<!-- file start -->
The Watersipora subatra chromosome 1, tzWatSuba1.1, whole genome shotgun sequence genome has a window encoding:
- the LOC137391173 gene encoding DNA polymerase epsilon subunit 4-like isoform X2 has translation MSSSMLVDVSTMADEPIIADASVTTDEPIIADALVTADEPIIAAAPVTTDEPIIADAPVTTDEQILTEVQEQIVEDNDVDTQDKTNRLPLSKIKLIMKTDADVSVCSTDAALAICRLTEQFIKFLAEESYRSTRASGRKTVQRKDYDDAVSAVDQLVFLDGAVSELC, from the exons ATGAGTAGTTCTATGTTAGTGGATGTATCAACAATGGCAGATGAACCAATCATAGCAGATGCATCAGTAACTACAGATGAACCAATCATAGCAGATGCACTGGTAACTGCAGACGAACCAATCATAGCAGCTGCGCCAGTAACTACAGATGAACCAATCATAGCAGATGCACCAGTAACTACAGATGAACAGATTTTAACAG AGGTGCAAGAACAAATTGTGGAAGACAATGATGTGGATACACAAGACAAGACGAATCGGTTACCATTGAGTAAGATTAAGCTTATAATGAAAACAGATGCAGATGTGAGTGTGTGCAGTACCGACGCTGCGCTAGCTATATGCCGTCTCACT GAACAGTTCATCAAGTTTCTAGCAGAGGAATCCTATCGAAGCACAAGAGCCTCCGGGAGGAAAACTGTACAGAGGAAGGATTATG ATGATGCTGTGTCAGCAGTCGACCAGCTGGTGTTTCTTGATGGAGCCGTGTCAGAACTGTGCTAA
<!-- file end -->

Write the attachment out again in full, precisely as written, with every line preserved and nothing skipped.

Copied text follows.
The Watersipora subatra chromosome 1, tzWatSuba1.1, whole genome shotgun sequence genome has a window encoding:
- the LOC137391173 gene encoding DNA polymerase epsilon subunit 4-like isoform X2 has translation MSSSMLVDVSTMADEPIIADASVTTDEPIIADALVTADEPIIAAAPVTTDEPIIADAPVTTDEQILTEVQEQIVEDNDVDTQDKTNRLPLSKIKLIMKTDADVSVCSTDAALAICRLTEQFIKFLAEESYRSTRASGRKTVQRKDYDDAVSAVDQLVFLDGAVSELC, from the exons ATGAGTAGTTCTATGTTAGTGGATGTATCAACAATGGCAGATGAACCAATCATAGCAGATGCATCAGTAACTACAGATGAACCAATCATAGCAGATGCACTGGTAACTGCAGACGAACCAATCATAGCAGCTGCGCCAGTAACTACAGATGAACCAATCATAGCAGATGCACCAGTAACTACAGATGAACAGATTTTAACAG AGGTGCAAGAACAAATTGTGGAAGACAATGATGTGGATACACAAGACAAGACGAATCGGTTACCATTGAGTAAGATTAAGCTTATAATGAAAACAGATGCAGATGTGAGTGTGTGCAGTACCGACGCTGCGCTAGCTATATGCCGTCTCACT GAACAGTTCATCAAGTTTCTAGCAGAGGAATCCTATCGAAGCACAAGAGCCTCCGGGAGGAAAACTGTACAGAGGAAGGATTATG ATGATGCTGTGTCAGCAGTCGACCAGCTGGTGTTTCTTGATGGAGCCGTGTCAGAACTGTGCTAA